The world’s largest surrealist object
Inaugurated in 1974, the Dalí Theatre-Museum is considered to be the last great work of Salvador Dalí. Everything in it was conceived and designed by the artist so as to offer visitors a real experience and draw them into his unique and captivating world.
The Dalí Theatre-Museum’s collection allows the visitors to capture the artistic journey of Salvador Dalí (1904-1989) through a broadspectrum of works. The route around the rooms allows visitors to capture his first artistic experiences, surrealism, nuclear mysticism and his passion for science, guiding them tothe works of the last part of his life.
A visit to the museum is a unique experience, allowing visitors to experience and enjoy the genius’s works and thoughts. In the words of Dalí himself:
It’s obvious that other worlds exist, that’s certain; but, as I’ve already said in many other occasions, these other worlds are inside ours, they reside on earth and are precisely at the centre of the dome of the Dalí Museum, which contains the new, unsuspected and hallucinatory world of Surrealism
The place, in which the Dalinian project was to be located, as a specific wish of the artist, was the former Municipal Theatre of Figueres:
Where, if not in my own town, should the most extravagant and solid of my work endure, where if not here? The Municipal Theatre, or what remained of it, struck me as very appropriate, and for three reasons: first, because I am an eminently theatrical painter; second, because the theatre stands right opposite the church where I was baptised; and third, because it was precisely in the hall of the vestibule of the theatre where I hosted my first exhibition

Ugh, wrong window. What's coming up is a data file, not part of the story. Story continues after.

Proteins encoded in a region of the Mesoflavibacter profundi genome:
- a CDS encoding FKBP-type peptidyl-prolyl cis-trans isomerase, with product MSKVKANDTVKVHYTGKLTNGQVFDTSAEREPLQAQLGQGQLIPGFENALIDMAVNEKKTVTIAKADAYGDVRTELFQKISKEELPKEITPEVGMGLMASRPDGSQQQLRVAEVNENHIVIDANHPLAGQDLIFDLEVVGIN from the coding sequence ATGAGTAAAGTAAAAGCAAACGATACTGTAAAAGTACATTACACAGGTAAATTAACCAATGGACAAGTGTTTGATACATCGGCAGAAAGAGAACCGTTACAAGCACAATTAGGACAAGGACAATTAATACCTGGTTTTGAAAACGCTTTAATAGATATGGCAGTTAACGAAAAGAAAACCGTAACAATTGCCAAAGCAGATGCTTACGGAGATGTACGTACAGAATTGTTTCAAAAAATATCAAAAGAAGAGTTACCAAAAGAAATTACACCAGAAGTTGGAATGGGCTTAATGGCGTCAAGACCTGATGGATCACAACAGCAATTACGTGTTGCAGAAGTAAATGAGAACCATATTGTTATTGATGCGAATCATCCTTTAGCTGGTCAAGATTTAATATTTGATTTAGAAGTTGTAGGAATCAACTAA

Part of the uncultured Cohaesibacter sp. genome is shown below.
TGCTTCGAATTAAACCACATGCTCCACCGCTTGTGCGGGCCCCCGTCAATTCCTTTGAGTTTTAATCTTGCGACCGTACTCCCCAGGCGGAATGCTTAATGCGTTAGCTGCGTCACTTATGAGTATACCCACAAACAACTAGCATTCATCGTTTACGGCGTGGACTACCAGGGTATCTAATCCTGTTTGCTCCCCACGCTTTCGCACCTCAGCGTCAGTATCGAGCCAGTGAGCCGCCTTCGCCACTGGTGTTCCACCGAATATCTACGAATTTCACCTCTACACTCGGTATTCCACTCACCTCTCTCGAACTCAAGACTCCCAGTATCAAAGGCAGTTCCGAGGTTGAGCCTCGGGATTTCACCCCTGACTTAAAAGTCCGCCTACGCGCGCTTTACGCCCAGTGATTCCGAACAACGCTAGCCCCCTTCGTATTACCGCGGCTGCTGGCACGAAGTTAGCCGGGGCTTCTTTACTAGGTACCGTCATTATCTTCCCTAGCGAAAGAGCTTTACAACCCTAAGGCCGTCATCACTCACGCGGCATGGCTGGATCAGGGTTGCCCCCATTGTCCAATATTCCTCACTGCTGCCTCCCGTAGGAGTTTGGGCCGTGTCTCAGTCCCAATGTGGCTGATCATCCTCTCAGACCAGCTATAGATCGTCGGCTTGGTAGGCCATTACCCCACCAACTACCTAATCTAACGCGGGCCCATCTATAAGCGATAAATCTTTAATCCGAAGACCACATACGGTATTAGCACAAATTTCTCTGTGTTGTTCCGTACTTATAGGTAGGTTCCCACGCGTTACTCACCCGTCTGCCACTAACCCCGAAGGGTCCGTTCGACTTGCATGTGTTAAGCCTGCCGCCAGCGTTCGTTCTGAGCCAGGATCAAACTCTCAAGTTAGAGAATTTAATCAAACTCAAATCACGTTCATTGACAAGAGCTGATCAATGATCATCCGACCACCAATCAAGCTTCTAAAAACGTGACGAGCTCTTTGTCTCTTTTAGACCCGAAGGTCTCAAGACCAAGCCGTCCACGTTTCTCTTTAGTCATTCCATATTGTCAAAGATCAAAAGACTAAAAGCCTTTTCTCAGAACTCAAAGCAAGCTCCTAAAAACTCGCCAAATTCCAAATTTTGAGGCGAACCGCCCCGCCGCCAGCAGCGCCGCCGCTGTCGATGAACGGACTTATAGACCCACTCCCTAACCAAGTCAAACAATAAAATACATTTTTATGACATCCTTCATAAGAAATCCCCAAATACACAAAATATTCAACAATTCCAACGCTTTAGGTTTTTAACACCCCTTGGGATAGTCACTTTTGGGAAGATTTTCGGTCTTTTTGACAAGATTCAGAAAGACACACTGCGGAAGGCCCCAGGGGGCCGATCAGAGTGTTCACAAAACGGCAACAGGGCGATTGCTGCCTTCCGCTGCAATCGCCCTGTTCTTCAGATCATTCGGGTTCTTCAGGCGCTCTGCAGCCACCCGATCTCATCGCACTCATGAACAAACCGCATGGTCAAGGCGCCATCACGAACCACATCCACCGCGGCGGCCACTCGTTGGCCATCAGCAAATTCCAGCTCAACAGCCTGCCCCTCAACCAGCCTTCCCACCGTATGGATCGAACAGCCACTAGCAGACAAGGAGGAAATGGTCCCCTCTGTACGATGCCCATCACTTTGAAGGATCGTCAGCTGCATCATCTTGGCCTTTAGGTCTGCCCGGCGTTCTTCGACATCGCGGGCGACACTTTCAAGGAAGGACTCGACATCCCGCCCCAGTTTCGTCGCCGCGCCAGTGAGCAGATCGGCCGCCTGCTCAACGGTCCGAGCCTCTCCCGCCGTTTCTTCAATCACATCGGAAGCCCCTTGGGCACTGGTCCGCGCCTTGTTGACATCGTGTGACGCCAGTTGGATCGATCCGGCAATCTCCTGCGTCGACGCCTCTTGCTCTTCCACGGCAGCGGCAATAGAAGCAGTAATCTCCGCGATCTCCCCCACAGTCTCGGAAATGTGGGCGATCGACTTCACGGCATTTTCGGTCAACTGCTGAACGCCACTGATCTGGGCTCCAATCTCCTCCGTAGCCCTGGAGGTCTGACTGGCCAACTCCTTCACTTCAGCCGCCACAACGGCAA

The Dalí Theatre-Museum consists of three clearly differentiated museum areas offering the visitors an unguided andpersonal route across the various galleries:
- The Theatre-Museum as such, refurbished from the old fire-damaged municipal theatre. This part of the museum forms a unique artistic object in which each element is an inseparable part of the whole.
- The group of galleries resulting from the progressive extensions of the Theatre-Museum, in which Dalí’s personal intervention is superficial or non-existent. These galleries contain many works from the artist’s legacy- stereoscopic works, installations, and anamorphisms-, as well as the Foundation’s new acquisitions.
- The Dalí·Jewels exhibition rooms, inaugurated in 2001, which contain the thirty-seven gold jewels and precious stones from the former Owen Cheatham collection, in addition to two jewels made later and the prior designs made by the painter.
Some of the most outstanding works on display are Self-Portrait with l’Humanité (1923), Port Alguer (1924), The Spectre of Sex-Appeal (1932), Portrait of Gala with Two Lamb Chops Balanced on Her Shoulder (1933), Soft self-portrait with grilled bacon (1941), Poetry of America / The Cosmic Athletes (1943), Galarina (1944-45), The Basket of Bread (1945), Leda Atomica (1949) and Galatea of the Spheres (1952), among many others.
Aside from Salvador Dalí’s works, there are works by other artists that the painter invited to be exhibited in his museum, accompanied by other artist from the painter’s own private collection. Since Salvador Dalí death in 1989, the crypt where he is buried can also be visited at the centre of the museum.